Man attacked with snow globe on Christmas Day

A Whiskey Creek man has been convicted of assaulting his neighbour after serving up an unusual Christmas punch.

Gabriel Stephen Nelson smashed a snow globe into Douglas Lanty’s cheek on Christmas Day 2016 after the two next-door neighbours in the community, about 15 kilometres west of Parksville, met in the driveway.

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“The families are not on good terms,” Judge Ted Gouge noted in his July 10 judgment.

Nelson was also convicted of breaching the terms of his probation to keep the peace and be of good behaviour. He was sentenced to 30 days time served and placed on one year of probation.

On Christmas Day 2016, Lanty and his family walked from their house to the head of their driveway, intending to drive to a family gathering, Gouge’s judgment said. They walked single file on the narrow path, Lanty behind his wife, his son and his wife’s parents behind him.

As they approached their car, they saw Nelson standing in the driveway.

His car was parked behind theirs so they couldn’t back out.

Nelson made several sarcastic remarks, disparaging their Christmas spirit. Then he confronted Lanty’s wife.

At this point, Lanty stepped in front of his wife and told Nelson: “You need to leave now.”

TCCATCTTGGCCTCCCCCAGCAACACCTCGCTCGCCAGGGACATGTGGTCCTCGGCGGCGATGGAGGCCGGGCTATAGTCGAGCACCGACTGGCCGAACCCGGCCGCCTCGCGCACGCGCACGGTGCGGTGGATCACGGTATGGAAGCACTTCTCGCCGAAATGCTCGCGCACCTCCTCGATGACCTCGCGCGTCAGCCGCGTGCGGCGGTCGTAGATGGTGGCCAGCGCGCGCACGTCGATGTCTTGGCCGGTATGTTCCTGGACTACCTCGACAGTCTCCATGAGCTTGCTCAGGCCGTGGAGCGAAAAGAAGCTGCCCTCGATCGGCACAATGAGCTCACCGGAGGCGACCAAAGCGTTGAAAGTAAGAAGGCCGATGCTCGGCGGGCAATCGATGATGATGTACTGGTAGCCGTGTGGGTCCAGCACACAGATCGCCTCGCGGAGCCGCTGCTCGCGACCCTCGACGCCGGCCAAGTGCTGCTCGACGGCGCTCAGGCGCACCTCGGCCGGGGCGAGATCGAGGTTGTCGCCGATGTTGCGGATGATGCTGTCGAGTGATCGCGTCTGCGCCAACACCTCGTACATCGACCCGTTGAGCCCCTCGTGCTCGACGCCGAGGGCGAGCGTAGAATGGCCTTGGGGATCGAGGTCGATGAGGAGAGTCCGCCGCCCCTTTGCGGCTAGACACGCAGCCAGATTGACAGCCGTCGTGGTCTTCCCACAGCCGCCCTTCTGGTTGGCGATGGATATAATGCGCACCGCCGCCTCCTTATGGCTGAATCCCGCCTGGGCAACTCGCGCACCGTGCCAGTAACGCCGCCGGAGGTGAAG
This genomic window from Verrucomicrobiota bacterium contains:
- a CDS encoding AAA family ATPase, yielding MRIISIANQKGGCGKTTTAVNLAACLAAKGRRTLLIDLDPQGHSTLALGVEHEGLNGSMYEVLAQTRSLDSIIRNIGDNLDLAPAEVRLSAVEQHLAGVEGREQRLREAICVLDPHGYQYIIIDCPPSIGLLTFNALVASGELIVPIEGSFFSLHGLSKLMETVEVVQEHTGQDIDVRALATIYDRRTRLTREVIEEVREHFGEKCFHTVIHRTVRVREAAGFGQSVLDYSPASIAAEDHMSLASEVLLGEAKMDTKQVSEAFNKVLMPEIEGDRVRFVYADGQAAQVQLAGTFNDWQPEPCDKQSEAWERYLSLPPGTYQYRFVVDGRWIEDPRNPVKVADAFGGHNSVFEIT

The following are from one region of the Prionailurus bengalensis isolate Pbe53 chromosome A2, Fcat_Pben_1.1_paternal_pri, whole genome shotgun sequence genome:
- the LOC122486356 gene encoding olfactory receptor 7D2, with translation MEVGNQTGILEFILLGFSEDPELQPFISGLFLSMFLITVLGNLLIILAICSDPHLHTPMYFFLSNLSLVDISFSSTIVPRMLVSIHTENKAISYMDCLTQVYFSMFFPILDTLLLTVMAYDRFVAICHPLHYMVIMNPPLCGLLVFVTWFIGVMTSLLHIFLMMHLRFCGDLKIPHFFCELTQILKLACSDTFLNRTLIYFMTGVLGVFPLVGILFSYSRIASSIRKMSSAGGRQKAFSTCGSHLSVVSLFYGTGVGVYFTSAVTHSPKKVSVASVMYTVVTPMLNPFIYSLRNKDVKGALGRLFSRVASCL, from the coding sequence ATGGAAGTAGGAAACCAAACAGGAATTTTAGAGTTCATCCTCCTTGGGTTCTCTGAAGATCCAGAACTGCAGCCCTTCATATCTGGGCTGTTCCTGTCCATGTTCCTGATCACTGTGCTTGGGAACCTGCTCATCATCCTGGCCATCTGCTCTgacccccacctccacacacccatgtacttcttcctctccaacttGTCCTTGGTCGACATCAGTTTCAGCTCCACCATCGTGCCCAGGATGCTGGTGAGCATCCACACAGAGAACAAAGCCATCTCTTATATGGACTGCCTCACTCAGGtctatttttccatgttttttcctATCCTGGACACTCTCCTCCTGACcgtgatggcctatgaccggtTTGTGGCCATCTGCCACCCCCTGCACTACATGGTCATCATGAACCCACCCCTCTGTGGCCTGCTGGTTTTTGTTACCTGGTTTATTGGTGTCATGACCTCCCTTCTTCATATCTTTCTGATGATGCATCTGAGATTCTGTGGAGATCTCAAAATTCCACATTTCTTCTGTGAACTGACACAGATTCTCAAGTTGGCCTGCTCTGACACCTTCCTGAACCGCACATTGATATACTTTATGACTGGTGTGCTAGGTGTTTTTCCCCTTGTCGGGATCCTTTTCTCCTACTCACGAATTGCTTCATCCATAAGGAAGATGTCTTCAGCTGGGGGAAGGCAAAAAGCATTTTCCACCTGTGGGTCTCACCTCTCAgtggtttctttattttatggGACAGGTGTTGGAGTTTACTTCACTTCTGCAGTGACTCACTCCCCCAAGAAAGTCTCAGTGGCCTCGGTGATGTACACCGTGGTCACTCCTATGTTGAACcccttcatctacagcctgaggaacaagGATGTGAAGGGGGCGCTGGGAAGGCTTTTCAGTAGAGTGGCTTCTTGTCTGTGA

Nelson struck Lanty on the cheek with a snow globe he had in his hand. A fight broke out and both men fell to the ground, punching each other.

Nelson, who is bigger and stronger, quickly gained the upper hand. But Lanty called out to his son to help him. Together they held Nelson down until police arrived, Gouge said.

“My glasses were smashed up. I had a mark on my face from that, but the gouge on my face from him trying to get at my eyeball, and my knees were completely raw and my elbows were raw, and my hands were all cut up from the pavement, I guess,” Lanty described his injuries to the court.

Nelson argued the fight was consensual.

But Lanty testified that Nelson took the first swing. “It was a snow globe and smashed my glasses off my face. He cold-cocked me with this snow globe,” he said.

In the rustic vernacular of Vancouver Island, to cold-cock someone is to strike them, usually in the head without prior warning, Gouge explained. It’s also referred to as a sucker punch.

Gouge found that before the blow with the snow globe, Lanty had no opportunity to consent to the fight. There was no challenge or invitation, by words or conduct, to which he could respond, he said.

“After the blow with the snow globe, Mr. Lanty had no opportunity to grant or withhold consent. He was urgently engaged defending himself from Mr. Nelson. I am satisfied beyond a reasonable doubt that this was not a consensual fight,” Gouge said.

The judge found Lanty’s injuries were not trivial: “Mr. Nelson is guilty of an assault because he intended to cause, and did cause, non-trivial injuries to Mr. Lanty.”

Gouge also convicted Nelson of breach of probation. “I think that any ordinary citizen would recognize a fist fight, consensual or not, as both a breach of the peace and bad behaviour.”

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